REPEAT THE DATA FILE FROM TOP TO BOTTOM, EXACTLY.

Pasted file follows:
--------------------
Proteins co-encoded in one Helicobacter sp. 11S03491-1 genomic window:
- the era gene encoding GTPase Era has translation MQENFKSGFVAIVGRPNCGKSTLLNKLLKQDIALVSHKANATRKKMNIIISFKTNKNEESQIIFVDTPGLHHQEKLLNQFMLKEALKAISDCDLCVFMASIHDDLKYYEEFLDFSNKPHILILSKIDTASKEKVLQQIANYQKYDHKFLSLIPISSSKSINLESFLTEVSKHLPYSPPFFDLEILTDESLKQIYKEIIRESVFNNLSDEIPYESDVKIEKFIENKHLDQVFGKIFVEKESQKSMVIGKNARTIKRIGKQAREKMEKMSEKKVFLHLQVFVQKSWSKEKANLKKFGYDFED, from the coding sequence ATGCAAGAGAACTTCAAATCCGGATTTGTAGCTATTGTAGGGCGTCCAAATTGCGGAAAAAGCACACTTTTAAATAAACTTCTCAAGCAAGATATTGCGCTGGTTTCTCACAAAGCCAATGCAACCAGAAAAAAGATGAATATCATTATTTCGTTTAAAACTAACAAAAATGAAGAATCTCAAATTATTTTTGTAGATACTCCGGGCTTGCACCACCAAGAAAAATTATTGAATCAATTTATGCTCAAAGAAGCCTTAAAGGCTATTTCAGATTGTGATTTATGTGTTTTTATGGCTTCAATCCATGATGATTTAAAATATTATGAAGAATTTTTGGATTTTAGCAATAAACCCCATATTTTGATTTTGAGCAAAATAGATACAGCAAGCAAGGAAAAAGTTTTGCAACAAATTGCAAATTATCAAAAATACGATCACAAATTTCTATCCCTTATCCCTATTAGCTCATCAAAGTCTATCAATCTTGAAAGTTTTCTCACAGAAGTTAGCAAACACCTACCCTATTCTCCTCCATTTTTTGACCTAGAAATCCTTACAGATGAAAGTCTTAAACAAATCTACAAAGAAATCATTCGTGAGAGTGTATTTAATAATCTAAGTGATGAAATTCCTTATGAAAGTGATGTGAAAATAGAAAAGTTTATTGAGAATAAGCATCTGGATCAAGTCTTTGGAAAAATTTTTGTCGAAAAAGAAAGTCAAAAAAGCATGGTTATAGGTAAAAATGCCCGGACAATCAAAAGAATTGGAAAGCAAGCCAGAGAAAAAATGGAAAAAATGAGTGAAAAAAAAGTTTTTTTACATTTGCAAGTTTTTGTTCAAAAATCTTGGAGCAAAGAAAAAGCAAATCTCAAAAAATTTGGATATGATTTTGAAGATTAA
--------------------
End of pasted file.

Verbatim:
Proteins co-encoded in one Helicobacter sp. 11S03491-1 genomic window:
- the era gene encoding GTPase Era has translation MQENFKSGFVAIVGRPNCGKSTLLNKLLKQDIALVSHKANATRKKMNIIISFKTNKNEESQIIFVDTPGLHHQEKLLNQFMLKEALKAISDCDLCVFMASIHDDLKYYEEFLDFSNKPHILILSKIDTASKEKVLQQIANYQKYDHKFLSLIPISSSKSINLESFLTEVSKHLPYSPPFFDLEILTDESLKQIYKEIIRESVFNNLSDEIPYESDVKIEKFIENKHLDQVFGKIFVEKESQKSMVIGKNARTIKRIGKQAREKMEKMSEKKVFLHLQVFVQKSWSKEKANLKKFGYDFED, from the coding sequence ATGCAAGAGAACTTCAAATCCGGATTTGTAGCTATTGTAGGGCGTCCAAATTGCGGAAAAAGCACACTTTTAAATAAACTTCTCAAGCAAGATATTGCGCTGGTTTCTCACAAAGCCAATGCAACCAGAAAAAAGATGAATATCATTATTTCGTTTAAAACTAACAAAAATGAAGAATCTCAAATTATTTTTGTAGATACTCCGGGCTTGCACCACCAAGAAAAATTATTGAATCAATTTATGCTCAAAGAAGCCTTAAAGGCTATTTCAGATTGTGATTTATGTGTTTTTATGGCTTCAATCCATGATGATTTAAAATATTATGAAGAATTTTTGGATTTTAGCAATAAACCCCATATTTTGATTTTGAGCAAAATAGATACAGCAAGCAAGGAAAAAGTTTTGCAACAAATTGCAAATTATCAAAAATACGATCACAAATTTCTATCCCTTATCCCTATTAGCTCATCAAAGTCTATCAATCTTGAAAGTTTTCTCACAGAAGTTAGCAAACACCTACCCTATTCTCCTCCATTTTTTGACCTAGAAATCCTTACAGATGAAAGTCTTAAACAAATCTACAAAGAAATCATTCGTGAGAGTGTATTTAATAATCTAAGTGATGAAATTCCTTATGAAAGTGATGTGAAAATAGAAAAGTTTATTGAGAATAAGCATCTGGATCAAGTCTTTGGAAAAATTTTTGTCGAAAAAGAAAGTCAAAAAAGCATGGTTATAGGTAAAAATGCCCGGACAATCAAAAGAATTGGAAAGCAAGCCAGAGAAAAAATGGAAAAAATGAGTGAAAAAAAAGTTTTTTTACATTTGCAAGTTTTTGTTCAAAAATCTTGGAGCAAAGAAAAAGCAAATCTCAAAAAATTTGGATATGATTTTGAAGATTAA